Gantt charts are a waste of space

When I first started managing a small software team, I was expected to use MS Project and its Gantt charts as the primary means of planning the team’s work.  For a while now, I’ve believed that this is a terrible idea.  Today I’m just going to focus on why I don’t like the Gantt chart itself.

For starters, it’s a gigantic waste of space.  Suppose for the sake of argument that I’m managing a team of 5 engineers, that a typical task (in terms of the planning granularity) takes them about 2-3 days, and I want to look at their next month’s work.  Here’s what I get in Gantt form:

Gantt chart

Gantt chart (maximised laptop window)

It’s an unbelievably bad use of the space on the page, from the point of view of density of information.  Nearly the entire chart is blank, information-less space.  If the project grows much at all, this turns into a crippling problem, where you can’t see what’s going on without lots of scrolling.  It seems obvious that the same information would be better displayed with a row per person, not per task:

Same information, less space

Same information, in a tiny fraction of the space

Now you can see a fair bit of work at a glance.  You can fit at least 10 people on the screen in this view, and you can make full use of the time axis for each person – unlike the Gantt chart, where looking further into the future uses up more vertical space and reduces the number of people that can be visualised.  I was initially very disappointed that Project didn’t support this view and allow reordering and reassigning tasks with simple drag and drop operations (maybe it’s because of it’s super-general resource data model which means it can’t just view a resource as a person that does a list of tasks in order?)

The second problem with the Gantt chart is more subtle, and applies to the “swim-lane” chart too.  The question is whether plotting the underlying information is a good thing to do in the first place.  A couple of comments on this (incredibly long) Edward Tufte forum thread are worth pulling out.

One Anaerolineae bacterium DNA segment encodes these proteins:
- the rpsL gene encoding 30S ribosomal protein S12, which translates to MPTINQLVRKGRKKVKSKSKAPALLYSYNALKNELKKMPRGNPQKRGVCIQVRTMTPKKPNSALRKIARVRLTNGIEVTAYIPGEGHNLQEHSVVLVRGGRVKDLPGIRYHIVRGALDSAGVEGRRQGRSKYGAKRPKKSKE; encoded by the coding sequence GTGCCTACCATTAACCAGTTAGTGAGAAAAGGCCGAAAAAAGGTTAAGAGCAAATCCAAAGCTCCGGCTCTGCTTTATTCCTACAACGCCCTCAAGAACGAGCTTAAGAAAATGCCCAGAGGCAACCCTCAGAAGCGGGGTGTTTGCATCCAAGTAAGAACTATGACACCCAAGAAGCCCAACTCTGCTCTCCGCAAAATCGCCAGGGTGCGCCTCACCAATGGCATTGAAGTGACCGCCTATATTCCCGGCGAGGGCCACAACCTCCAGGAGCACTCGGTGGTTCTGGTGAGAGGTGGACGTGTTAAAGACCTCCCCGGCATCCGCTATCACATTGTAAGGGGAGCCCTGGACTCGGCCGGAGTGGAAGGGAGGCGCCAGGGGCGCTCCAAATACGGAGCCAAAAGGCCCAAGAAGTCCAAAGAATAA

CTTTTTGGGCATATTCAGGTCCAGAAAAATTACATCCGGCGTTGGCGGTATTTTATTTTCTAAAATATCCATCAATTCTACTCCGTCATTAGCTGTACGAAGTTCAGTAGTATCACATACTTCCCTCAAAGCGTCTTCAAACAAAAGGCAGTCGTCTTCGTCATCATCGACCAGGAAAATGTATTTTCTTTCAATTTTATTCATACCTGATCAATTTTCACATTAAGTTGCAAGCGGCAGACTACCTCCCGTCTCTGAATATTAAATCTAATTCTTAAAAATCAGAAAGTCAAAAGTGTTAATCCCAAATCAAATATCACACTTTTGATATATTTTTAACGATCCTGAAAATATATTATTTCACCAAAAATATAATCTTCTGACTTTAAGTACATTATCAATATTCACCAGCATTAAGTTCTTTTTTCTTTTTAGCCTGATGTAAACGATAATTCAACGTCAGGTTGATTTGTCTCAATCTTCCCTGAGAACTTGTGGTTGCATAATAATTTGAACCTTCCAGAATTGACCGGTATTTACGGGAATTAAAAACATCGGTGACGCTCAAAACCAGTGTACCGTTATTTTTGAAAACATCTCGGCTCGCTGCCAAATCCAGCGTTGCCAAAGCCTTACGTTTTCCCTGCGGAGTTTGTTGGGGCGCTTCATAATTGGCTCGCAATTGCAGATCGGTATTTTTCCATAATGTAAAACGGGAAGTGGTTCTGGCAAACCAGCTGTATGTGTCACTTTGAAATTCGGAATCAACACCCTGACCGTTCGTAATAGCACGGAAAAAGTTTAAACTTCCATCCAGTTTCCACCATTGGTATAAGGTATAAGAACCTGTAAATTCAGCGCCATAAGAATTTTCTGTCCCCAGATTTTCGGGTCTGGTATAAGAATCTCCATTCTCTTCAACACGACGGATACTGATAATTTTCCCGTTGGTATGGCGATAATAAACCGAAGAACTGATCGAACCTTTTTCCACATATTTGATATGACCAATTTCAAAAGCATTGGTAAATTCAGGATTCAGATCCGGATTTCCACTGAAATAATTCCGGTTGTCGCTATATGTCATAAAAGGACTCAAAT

Firstly, the misleading sense of accuracy they give:

One thing that always fascinates me about these process diagrams is that they reflect a rather poignant human desire to predict the future, to capture the chaos of the unknown and render it in a coherent, logical framework as way to assuage fear. In this way they are almost more talismanic than practical. Unlike statistical charts, they try to project what might be as opposed to what has already transpired.

[Daniel Spock]

Looking at a schedule, it’s tempting to be tricked into thinking that the future will play out according to this nice plan.  The Gantt chart does not begin to show the consequences of a task slipping, work being completed out of order, an employee being off sick, or new requirements being added.  All of these things will happen on a normal project.

Secondly, there’s the unhelpful notion that it’s useful for one central person to map out exactly what everyone does, in what order:

Many problems in project management (PM), including PM graphics, are the result of blending — and thereby confusing — planned outcomes with planned actions. Planned outcomes are the desired ends, including interim results expected along the way. The purpose of defining planned outcomes is to provide direction, stability and control. Planned actions are far more chaotic and more detailed, but they are the only way to provide forward motion. Planned outcomes are the best way to describe and organize project scope and they can remain relatively unchanged. Outcomes are the rudder and actions are the oars. Blending outcomes and actions is an error that causes miscommunication — the most common cause of project failure.

[Garry L. Booker]

It’s very hard for a project manager to plan out all the actions involved.  Personally, I think they’re much better off focussing on outcomes, on higher-level views, and leaving the low-level stuff to be done in an organic, distributed, bottom-up fashion.  There’s simply no way one person can know all the details of the project and their interactions.  That’s why as a programmer I always used to hate those conversations with my producer where he was “updating my schedule”:

Producer: “How much time have you spent on ‘AI behaviour second pass’?”
Me: “Could you be more specific about what that means?”
Producer: “It’s what’s written in your schedule!”
Me (thinking): “It’s only there because you mangle, mis-spell, and randomly re-interpret what I tell you I’ll do, which is itself simplified and dumbed-down for your sake”
Me (aloud): “I’ve been adding a representation of an NPC’s perception of world state.  It means the AI can be fooled, surprised and disappointed.”
Producer: “Shall I just say the second pass is complete?”
Me (thinking): “Whatever keeps you happy”
Me (aloud): “Why don’t we just delete it and create some tasks that describe what I’m actually working on?”
Producer: “We can’t delete it, it’s part of the milestone!”

Aaargh!

Next time, I’ll get more into talking about some things I like.

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One Response to Gantt charts are a waste of space

  1. Rob Chant says:

    Here here! I’ve always found them very difficult with which to work. It is important to have a long view and some kind of schedule or time allocation for a project, but only if it’s treated as a guide, not a fact.

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